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Joanna - Interview 03

Age at interview: 20
Brief Outline: Joanna is 20. She's experienced depression, panic attacks and self-harming since she was 10. She got better with help of different therapies, a trusted counsellor, people who cared for her and her faith. She now works in health and social care. (White British).
Background: See 'Brief outline'

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Joanna is 20. Ever since she was a child Joanna describes herself as “not feeling normal” and not really “knowing who she was”. She says because she didn’t really know who she was, she created an imaginary identity for herself. Joanna also started self-harming around the age of 10.
 
When Joanna went to secondary school, things got worse. She went to the GP who prescribed antidepressants but she never noticed much of a difference. After a while, the GP referred her to a psychiatrist. However, she didn’t feel comfortable talking to the psychiatrist because she didn’t feel she could really talk in confidence. Things were gradually building up as Joanna left school. Eventually it became “impossible to do anything”, even the simplest things like washing her hair. She was admitted to a general hospital, and a week later to a psychiatric unit.
 
Joanna spent a year as an inpatient in a psychiatric ward. In the hospital, she felt she had very little choice and control over her care or taking medication. Over this time, she had gotten various psychiatric diagnoses but Joanna describes herself as “broken”.
 
Things changed “dramatically for Joanna”, when a friend took her in to live with her. She made a conscious – but a difficult – decision that she didn’t want “a career as mental patient” but wanted to make things different and better. Joanna now had people who cared about her “without being paid to do so”, she was doing voluntary work and she managed to stop self-harming and eventually was weaned off her antidepressants.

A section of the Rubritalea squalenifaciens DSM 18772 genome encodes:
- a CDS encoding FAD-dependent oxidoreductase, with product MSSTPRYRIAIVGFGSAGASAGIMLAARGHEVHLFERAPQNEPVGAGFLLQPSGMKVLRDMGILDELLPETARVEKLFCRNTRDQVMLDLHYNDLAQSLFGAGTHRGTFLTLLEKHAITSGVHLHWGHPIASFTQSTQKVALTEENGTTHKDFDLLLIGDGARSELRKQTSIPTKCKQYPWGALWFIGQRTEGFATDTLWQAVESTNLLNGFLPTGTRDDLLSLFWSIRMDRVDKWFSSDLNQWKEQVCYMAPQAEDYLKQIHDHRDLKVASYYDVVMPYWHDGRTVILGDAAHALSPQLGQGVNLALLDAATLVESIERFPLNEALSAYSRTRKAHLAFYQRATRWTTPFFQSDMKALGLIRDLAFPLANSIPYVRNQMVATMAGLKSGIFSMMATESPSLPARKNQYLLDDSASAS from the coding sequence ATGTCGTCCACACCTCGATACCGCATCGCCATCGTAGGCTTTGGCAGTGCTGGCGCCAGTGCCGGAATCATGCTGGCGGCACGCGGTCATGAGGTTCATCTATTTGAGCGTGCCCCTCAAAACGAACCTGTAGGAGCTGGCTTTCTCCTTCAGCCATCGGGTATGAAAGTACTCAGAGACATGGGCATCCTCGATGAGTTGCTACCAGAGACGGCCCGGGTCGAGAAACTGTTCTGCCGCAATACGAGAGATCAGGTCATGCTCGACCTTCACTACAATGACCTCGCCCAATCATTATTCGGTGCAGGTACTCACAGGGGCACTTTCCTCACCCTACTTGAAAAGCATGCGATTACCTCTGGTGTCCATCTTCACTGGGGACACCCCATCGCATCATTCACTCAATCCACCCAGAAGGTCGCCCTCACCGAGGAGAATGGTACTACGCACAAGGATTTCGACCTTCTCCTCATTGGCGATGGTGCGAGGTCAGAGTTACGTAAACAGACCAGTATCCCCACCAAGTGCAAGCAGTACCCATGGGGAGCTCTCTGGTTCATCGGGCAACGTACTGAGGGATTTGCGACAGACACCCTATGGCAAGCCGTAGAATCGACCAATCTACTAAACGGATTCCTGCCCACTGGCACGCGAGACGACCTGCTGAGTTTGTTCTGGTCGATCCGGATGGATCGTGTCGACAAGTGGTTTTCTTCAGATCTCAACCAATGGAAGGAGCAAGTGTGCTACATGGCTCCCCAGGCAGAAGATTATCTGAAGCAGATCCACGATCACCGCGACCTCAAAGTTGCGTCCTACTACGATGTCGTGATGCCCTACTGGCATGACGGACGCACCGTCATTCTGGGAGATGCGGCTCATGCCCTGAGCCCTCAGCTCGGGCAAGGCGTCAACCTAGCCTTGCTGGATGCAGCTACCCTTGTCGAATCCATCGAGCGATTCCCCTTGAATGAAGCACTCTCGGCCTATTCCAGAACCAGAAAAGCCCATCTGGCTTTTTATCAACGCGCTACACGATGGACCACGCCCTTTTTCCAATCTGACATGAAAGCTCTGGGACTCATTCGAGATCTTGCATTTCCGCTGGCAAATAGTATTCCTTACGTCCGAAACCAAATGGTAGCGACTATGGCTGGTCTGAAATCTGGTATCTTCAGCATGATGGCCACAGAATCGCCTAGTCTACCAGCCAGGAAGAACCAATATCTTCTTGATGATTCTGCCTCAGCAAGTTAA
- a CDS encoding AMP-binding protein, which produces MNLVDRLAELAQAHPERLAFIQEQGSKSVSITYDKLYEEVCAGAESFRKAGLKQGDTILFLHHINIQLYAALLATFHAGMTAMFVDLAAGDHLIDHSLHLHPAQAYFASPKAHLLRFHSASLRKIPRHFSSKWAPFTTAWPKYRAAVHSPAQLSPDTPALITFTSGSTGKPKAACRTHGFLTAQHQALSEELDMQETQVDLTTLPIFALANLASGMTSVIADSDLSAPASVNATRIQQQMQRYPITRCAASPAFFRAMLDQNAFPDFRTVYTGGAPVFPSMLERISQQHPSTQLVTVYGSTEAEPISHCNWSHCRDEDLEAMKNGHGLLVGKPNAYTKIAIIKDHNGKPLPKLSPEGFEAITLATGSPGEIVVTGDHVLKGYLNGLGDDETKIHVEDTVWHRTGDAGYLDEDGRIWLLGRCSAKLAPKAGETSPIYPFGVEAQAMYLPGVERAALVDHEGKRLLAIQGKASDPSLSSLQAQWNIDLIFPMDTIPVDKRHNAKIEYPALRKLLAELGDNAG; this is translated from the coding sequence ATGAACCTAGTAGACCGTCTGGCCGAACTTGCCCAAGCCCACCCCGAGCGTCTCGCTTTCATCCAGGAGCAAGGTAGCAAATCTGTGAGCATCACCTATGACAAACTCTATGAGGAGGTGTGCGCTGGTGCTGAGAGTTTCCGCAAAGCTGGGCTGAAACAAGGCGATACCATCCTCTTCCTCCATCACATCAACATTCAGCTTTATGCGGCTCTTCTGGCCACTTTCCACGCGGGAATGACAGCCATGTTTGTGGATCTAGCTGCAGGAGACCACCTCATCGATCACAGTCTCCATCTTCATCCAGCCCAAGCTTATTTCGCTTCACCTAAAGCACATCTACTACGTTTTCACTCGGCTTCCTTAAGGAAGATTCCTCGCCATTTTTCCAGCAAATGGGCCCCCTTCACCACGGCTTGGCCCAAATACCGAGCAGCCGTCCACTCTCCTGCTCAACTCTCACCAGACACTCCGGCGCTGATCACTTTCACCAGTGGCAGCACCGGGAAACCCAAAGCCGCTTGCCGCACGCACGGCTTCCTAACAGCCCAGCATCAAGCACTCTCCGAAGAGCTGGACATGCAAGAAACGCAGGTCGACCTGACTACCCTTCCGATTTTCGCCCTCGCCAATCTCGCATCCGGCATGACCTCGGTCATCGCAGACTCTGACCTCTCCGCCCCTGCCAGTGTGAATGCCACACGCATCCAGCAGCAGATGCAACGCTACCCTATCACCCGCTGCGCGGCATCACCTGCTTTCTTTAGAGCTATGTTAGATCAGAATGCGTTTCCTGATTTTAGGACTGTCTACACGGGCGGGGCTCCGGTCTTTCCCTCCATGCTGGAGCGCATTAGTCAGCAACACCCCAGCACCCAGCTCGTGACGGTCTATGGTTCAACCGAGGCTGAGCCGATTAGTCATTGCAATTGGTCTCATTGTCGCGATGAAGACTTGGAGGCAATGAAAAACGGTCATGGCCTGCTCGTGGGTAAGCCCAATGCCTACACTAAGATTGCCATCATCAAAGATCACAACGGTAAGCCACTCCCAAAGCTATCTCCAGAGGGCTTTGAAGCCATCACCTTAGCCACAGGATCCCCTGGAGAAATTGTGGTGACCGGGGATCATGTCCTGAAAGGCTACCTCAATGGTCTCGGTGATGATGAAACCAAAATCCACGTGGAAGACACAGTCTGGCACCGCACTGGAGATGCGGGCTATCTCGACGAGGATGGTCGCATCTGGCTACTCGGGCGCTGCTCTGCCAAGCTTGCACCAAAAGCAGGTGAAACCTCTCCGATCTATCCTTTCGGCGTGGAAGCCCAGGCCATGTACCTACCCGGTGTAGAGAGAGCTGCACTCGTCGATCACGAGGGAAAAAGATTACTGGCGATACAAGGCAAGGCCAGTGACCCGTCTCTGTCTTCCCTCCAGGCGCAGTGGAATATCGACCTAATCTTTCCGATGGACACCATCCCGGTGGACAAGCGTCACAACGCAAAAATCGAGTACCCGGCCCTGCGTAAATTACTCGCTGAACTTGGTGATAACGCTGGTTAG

Joanna is now working in health and social care. She’s passionate about recovery in mental health and says it’s possible for people to “get better in their own definitions of better”. For her, certain types of therapy, a counsellor she could finally trust, her faith and people who cared about her helped her recover. She also says being in hospital literally saved her life. For Joanna, recovery means not wanting to self-harm, being able to eat and sleep normally, functioning “on a level which means I can fit into society”, as well as being aware and able to manage her feelings. She says it’s really important to tell other young people that mental health problems don’t need to be a “life-sentence”.
 

Joanna says she didn’t have “a mental image” of who she was and she used to make up an identity...

Joanna says she didn’t have “a mental image” of who she was and she used to make up an identity...

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I couldn’t see myself for who I was, so I’d walk past a shop window or something, and I wouldn’t recognise who it was. And so I sort of didn’t have a mental image of who I was, what I stood for, you know, sort of like this is me, I look like this and I’m like this, and I like this, and I remember used to having to make it up when I was at school, when I was at primary school. You know they sort of ask all these questions like, and you have to write your name and then you have to write what lessons you like, and which lessons you don’t like, and I remember just making it up, ‘cos I didn’t know what I liked and what I didn’t like.